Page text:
• New drug 'prevents ammonia build up'
    New tablets have been approved by the FDA

News & Views

New drug 'prevents ammonia build up'

Mar 19 2010

An extremely rare genetic disorder that causes a build up of ammonia in the blood can now be tackled with a new drug approved by the US Food and Drug Administration (FDA).

The disease, N-acetylglutamate synthase or Nags deficiency, is present in babies soon after they are born and may be fatal if left untreated.

However, carglumic acid or Carbaglu tablets are now available, following lab tests revealing ammonia levels in subjects normalised within three days.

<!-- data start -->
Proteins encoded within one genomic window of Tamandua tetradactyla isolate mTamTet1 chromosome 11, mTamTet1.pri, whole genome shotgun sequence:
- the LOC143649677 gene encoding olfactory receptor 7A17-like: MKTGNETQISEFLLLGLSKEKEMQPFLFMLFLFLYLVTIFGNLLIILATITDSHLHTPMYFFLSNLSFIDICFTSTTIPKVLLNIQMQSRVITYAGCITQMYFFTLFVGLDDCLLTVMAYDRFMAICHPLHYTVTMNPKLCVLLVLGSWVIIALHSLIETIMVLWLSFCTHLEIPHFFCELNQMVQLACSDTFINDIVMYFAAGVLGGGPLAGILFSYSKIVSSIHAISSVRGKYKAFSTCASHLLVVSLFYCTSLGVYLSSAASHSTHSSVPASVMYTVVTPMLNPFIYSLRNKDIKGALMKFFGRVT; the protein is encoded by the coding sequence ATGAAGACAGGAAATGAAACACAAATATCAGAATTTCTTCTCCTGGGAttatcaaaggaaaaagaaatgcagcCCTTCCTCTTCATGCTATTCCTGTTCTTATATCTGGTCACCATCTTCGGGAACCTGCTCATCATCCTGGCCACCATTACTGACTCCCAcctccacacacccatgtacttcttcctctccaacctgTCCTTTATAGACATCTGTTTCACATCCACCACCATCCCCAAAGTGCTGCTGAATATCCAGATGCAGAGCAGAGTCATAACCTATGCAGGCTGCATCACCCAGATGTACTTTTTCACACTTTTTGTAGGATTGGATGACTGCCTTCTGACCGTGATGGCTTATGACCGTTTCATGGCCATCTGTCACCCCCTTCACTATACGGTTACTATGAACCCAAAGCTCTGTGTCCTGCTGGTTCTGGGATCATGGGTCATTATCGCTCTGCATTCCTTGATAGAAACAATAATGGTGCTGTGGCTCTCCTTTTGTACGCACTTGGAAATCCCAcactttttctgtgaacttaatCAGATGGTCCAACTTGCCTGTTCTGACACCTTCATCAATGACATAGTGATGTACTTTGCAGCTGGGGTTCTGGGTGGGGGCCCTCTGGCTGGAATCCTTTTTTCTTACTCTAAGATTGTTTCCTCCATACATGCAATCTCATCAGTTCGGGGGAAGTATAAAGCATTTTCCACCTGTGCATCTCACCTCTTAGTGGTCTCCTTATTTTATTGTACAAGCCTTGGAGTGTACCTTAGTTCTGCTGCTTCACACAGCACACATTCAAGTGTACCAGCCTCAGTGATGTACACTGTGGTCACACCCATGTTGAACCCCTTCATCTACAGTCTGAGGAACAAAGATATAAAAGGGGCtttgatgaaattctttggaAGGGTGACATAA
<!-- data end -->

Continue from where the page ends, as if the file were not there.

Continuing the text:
Dr Janet Woodcock, director of the FDA's centre for drug evaluation and research, said she and her organisation were hoping for similar progress in other medications.

"We are very excited that more drugs are being developed to treat very rare but often devastating genetic disorders," she added.

The FDA recently accepted the use of botox for treating upper-limb spasticity, with injections found to ease muscle tremors in those who have suffered strokes, brain damage or have multiple sclerosis.

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